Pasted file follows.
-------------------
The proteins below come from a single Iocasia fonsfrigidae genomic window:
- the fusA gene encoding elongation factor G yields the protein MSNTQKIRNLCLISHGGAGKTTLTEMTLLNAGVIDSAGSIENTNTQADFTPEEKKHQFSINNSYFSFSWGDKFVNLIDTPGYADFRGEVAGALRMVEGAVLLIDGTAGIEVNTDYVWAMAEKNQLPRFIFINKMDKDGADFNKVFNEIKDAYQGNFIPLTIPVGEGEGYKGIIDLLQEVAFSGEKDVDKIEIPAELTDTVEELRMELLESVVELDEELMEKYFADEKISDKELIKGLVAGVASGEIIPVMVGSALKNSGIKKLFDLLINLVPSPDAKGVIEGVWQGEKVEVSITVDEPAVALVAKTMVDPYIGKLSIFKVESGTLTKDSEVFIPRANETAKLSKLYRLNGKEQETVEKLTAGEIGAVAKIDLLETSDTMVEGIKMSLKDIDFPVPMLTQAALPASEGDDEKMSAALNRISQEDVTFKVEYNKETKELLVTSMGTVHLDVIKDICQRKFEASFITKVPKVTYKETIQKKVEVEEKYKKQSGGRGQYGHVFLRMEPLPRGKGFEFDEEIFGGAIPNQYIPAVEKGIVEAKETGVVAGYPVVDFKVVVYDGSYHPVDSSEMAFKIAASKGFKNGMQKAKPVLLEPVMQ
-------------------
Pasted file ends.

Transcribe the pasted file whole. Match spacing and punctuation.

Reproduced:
The proteins below come from a single Iocasia fonsfrigidae genomic window:
- the fusA gene encoding elongation factor G yields the protein MSNTQKIRNLCLISHGGAGKTTLTEMTLLNAGVIDSAGSIENTNTQADFTPEEKKHQFSINNSYFSFSWGDKFVNLIDTPGYADFRGEVAGALRMVEGAVLLIDGTAGIEVNTDYVWAMAEKNQLPRFIFINKMDKDGADFNKVFNEIKDAYQGNFIPLTIPVGEGEGYKGIIDLLQEVAFSGEKDVDKIEIPAELTDTVEELRMELLESVVELDEELMEKYFADEKISDKELIKGLVAGVASGEIIPVMVGSALKNSGIKKLFDLLINLVPSPDAKGVIEGVWQGEKVEVSITVDEPAVALVAKTMVDPYIGKLSIFKVESGTLTKDSEVFIPRANETAKLSKLYRLNGKEQETVEKLTAGEIGAVAKIDLLETSDTMVEGIKMSLKDIDFPVPMLTQAALPASEGDDEKMSAALNRISQEDVTFKVEYNKETKELLVTSMGTVHLDVIKDICQRKFEASFITKVPKVTYKETIQKKVEVEEKYKKQSGGRGQYGHVFLRMEPLPRGKGFEFDEEIFGGAIPNQYIPAVEKGIVEAKETGVVAGYPVVDFKVVVYDGSYHPVDSSEMAFKIAASKGFKNGMQKAKPVLLEPVMQ